by Andreas Harsono
American Reporter Correspondent
April 18, 2003
THE TERRORIST'S WIFE: AN INTERVIEW WITH THE WIFE OF THE MAN CHARGED WITH THE BALI BOMBING
JAKARTA - How do you feel when your beloved husband is suddenly arrested, dragged to jail, and then nationally publicized as the chief suspect in the Bali terrorist bombing that killed 202 people last October?
The answer might come from Paridah binti Abas, a Malaysian citizen who currently lives in the small and remote hamlet of Bendo in the Klaten area of Central Java, about 250 miles southeast of Jakarta, a community of dozens of farmhouses surrounded by paddy fields.
Paridah's husband, Ali Ghufron, whom she has not seen since his arrest last December, brought the whole family to Bendo about 40 days after the bombing. He is now on trial with his brothers Amrozi, who bought the car that exploded in Bali, and Ali Imrom, who helped make the bombs that blew up a nightclub where hundreds of young Australians and Americans were celebrating. All face the death penalty.
"He came here by himself and the following day his wife and their children arrived," said a landowner, Lestari, who like many Indonesians uses just one name and has testified at Ghufron's trial.
Ghufron, an Indonesian citizen, was allegedly involved with the shadowy Jemaah Islamiyah terrorist organization. A small man with goatee beard, Ghufron is also known by his nom-de-guerre, "Mukhlas." Indonesian police arrested Ghufron on December 9, 2002. They had conducted surveillance on Paridah's house in Bendo but did not find him there.
Ali Ghufron rented Lestari's two-room pavilion, a sort of raised hut. He used one room as a bedroom where Paridah and her five children sleep. The other small room is used as a kitchen, a dining room, and also a living room. At a corner in this small room, the family put a gas stove and some cooking utensils. Paridah's eldest daughter usually fries chicken nuggets there.
The wall is bare and the floor is covered with plastic carpet. There is no television set, although Paridah keeps a few reading materials there, which include some Indonesian novels. One that she was reading last week was novelist Ahmad Tohari's "Jentera Bianglala." Tohari writes about the desperate and sometimes hopeless struggle of Indonesian working people.
Other team of police officers, however, managed to arrest the long-hunted Ghufron in another house also in Klaten. But the first police team grew suspicious when they first heard Paridah speaking with her broken Bahasa Indonesia, the national tongue. The national languages of both Malaysia and Indonesia are derived from Malay, a "lingua franca" widely spoken in South East Asia. But the two languages, however, diverged when the two countries became independent at the end of the World War II.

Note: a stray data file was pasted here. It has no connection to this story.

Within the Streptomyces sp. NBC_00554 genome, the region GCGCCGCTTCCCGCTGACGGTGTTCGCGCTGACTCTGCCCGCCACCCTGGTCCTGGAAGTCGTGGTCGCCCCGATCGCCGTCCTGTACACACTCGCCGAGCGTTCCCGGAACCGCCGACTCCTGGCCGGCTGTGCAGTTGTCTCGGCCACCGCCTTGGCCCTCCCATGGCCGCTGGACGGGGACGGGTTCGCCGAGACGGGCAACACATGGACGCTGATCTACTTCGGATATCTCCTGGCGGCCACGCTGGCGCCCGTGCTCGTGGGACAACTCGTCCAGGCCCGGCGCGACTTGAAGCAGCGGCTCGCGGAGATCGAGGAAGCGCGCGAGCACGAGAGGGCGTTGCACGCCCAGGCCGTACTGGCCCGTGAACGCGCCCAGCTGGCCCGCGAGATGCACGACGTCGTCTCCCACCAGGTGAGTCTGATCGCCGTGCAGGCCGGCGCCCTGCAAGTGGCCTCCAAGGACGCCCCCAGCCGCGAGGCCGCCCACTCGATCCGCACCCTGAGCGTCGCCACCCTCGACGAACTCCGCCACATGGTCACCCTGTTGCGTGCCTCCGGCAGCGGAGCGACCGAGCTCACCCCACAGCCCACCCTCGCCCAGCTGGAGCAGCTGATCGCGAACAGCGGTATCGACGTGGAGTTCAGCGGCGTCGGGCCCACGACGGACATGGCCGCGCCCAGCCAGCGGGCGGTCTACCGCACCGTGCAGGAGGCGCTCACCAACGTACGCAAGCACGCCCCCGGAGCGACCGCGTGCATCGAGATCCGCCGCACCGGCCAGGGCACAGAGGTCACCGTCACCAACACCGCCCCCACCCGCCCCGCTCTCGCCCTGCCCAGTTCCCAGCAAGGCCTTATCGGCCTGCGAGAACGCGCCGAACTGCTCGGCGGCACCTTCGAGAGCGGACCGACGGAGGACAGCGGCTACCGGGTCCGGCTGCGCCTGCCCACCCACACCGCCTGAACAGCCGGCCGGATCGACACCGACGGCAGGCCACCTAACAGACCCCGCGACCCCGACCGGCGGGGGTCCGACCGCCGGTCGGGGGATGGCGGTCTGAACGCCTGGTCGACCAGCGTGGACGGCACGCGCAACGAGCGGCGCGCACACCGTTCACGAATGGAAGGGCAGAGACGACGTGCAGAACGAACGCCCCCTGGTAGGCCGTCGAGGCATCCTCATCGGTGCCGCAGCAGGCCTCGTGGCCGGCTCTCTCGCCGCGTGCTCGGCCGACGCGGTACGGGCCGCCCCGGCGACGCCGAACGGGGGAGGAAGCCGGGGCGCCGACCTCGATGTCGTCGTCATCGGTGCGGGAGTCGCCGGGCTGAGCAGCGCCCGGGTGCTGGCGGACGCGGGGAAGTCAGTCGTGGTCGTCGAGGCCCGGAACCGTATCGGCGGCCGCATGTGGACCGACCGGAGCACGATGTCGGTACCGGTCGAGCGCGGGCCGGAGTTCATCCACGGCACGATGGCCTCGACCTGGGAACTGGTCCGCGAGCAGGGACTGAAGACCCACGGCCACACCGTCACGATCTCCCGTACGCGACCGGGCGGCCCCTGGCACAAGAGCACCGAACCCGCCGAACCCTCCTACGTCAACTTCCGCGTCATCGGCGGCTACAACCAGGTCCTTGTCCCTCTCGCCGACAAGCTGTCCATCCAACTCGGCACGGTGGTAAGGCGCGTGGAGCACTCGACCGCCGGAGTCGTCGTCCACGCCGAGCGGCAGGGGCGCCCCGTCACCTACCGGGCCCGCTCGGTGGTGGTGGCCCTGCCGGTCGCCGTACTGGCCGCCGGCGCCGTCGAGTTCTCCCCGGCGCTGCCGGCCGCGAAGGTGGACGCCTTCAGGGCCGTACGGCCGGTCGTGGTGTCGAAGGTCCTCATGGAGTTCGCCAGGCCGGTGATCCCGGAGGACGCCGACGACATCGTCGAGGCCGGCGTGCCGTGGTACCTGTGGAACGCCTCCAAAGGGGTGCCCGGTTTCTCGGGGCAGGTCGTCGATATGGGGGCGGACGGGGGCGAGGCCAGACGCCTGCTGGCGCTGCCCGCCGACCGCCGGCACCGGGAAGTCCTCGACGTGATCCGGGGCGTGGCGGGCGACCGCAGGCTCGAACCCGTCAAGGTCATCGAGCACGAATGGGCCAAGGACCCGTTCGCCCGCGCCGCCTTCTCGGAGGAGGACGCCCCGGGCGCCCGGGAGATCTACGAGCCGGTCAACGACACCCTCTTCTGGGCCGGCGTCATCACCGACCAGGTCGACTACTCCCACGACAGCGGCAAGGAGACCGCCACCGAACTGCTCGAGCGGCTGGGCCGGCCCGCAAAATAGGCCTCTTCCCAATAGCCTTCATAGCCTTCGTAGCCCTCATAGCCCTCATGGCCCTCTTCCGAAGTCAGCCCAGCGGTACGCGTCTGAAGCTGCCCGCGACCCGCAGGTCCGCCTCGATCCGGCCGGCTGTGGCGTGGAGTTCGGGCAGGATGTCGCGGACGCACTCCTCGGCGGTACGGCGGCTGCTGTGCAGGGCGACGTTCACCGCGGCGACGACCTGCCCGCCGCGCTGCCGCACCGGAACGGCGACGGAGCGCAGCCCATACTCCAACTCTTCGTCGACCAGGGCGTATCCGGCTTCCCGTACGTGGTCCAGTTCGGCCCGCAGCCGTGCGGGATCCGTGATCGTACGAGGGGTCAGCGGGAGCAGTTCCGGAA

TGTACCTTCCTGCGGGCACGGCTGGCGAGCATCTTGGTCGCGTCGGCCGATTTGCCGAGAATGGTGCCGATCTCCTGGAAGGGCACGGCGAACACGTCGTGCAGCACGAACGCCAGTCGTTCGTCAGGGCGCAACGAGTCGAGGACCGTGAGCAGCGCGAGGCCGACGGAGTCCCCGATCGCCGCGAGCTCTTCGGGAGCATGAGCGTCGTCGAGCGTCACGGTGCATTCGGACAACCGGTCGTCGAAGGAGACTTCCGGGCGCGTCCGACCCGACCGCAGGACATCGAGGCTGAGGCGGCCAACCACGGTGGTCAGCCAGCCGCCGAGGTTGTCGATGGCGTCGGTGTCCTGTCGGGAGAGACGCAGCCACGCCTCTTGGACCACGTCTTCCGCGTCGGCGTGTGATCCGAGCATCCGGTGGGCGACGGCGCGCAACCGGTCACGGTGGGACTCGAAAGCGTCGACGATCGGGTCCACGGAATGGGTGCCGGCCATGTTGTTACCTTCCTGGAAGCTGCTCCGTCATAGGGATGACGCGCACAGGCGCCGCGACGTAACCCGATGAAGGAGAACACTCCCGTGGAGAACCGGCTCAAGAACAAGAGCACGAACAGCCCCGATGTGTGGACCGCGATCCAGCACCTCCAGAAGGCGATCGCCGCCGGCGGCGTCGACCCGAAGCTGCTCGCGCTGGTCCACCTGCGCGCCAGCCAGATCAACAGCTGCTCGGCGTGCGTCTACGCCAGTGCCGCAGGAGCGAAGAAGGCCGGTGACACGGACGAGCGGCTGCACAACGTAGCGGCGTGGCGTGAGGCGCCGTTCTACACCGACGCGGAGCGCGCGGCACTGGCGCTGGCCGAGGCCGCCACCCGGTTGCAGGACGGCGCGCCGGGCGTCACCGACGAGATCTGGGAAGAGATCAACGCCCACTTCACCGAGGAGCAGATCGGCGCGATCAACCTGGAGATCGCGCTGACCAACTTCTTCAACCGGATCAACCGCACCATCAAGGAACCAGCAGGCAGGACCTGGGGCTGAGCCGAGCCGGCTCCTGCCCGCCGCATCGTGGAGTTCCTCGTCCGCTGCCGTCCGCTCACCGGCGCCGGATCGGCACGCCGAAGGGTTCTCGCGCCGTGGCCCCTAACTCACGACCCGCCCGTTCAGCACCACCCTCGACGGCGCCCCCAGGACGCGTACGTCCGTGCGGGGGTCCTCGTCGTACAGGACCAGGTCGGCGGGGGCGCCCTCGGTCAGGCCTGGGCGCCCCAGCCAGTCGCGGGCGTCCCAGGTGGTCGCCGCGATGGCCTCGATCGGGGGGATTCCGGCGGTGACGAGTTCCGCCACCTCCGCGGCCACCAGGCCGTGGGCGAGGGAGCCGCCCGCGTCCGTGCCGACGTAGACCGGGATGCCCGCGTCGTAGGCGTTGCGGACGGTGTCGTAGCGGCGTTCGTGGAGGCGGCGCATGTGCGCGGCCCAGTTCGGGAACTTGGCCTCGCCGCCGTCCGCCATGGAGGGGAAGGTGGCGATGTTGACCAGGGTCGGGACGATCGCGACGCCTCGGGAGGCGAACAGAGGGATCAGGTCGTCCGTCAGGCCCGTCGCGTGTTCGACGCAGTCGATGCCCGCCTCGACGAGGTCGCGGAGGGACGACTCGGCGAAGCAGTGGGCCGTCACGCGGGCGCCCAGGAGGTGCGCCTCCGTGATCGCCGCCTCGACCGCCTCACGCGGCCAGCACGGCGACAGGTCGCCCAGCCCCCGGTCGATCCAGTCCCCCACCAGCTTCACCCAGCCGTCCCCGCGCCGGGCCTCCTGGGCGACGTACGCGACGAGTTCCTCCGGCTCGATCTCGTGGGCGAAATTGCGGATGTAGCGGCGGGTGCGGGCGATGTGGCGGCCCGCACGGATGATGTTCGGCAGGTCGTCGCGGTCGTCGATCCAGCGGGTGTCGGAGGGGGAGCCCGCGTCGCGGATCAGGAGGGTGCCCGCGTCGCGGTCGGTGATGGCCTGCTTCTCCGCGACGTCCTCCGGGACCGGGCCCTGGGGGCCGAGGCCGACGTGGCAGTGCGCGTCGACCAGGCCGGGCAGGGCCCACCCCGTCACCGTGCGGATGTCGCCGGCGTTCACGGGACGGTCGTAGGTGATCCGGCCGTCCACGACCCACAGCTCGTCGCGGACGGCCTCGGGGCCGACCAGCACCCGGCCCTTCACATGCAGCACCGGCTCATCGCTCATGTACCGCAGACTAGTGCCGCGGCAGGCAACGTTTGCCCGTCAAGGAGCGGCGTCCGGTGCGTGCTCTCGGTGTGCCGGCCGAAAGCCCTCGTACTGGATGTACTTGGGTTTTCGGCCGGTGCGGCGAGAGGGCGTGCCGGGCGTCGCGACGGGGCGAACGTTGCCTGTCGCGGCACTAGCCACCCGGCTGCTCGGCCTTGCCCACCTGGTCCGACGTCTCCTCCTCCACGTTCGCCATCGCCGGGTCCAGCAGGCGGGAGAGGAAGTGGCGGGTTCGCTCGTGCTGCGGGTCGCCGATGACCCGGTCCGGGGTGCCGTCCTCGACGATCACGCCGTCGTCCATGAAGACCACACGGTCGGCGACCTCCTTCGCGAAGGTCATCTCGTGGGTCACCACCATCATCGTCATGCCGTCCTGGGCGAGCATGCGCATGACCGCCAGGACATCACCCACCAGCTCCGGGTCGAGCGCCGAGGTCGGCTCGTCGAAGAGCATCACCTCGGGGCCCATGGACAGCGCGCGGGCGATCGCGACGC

When asked for her ID card, Paridah produced an Indonesian identification card with her photo in which her name was printed "Khodijah." The ID card was issued on Karimun, a small island in Riau, near Singapore. Prosecutors in Klaten recently produced documents from the Malaysian embassy to officials in Jakarta that declare Paridah a Malaysian national. The prosecutors indicated that she had violated Indonesia's immigration law.
Paridah, 33, is a Singapore-born Malaysian citizen who married Ghufron in 1990. According to prosecutor Tri Karyono, Paridah had never shown her passport to the police officers who arrested her but admitted later to being a Malaysian citizen. She admitted entering Indonesia in June 2002 band overstaying her three-month tourist visa until she was briefly arrested last December. The police only detained her for a few hours and then released the heavily pregnant Paridah to stay in the two-room hut rented by her husband in December.
"Ghufron seemed to be a polite person with good manners. The next day Ghufron brought his wife and their five children," Lestari testified later. He said the police arrested Paridah at about 3 a.m., several hours after the arrest of her husband. Neighbors and police said Paridah's family document was fake. In the document her husband's name was Sofian - rather than Ali Ghufron.
Muhammad Thoyib Budi Atmojo, Lestari's father and himself an informal leader in the Bendo neighbourhood, testified that the villagers believed that the couple were law-abiding citizens, and especially religious. Paridah work a dark veil to cover her whole body in the conservative Muslim tradition.
The closest town to Bendo is Klaten. It is only three miles away but Paridah down't own a car; the family has to take public transportation to reach Klaten and it takes half an hour to cover the distance.
Her trial sessions are held in Klaten. Every week Paridah has to leave her hamlet for Klaten, where there are government buildings, a courthouse, police station, various stores, news kiosks, a bus station and bigger schools.
Paridah currently lives in Bendo with her four daughters and one son who are aged between two and 11 years old. Under Indonesian law, she cannot leave Klaten while the court proceeding is underway. Her three eldest children, however, are still registered in public schools in Lamongan, an Indonesian town about a four-hour car drive from Klaten, where their paternal grandparents live.
Ali Ghufron was born and raised in the village of Tenggulun in Lamongan. It was here that Indonesian police initially arrested Amrozi, Ghufron's younger brother, who bought the car that exploded in Bali last October as well as the fertilizer to make it.
Another younger brother, Ali Imron, was also arrested while trying to escape Indonesia. Imron admitted that he helped make the deadly bombs in Bali that killed 202 people. These three brothers had visited Pakistan and Afghanistan, and fought in the latter country as "mujahidin" against the army of the former Soviet Union, eventually forcing it to withdraw.
Paridah never calls her husband by his real name, Ali Ghufron. Instead, she usually refers to him as "Mukhlas" - his nom-de-guerre - or Abi, which in Arabic means "father."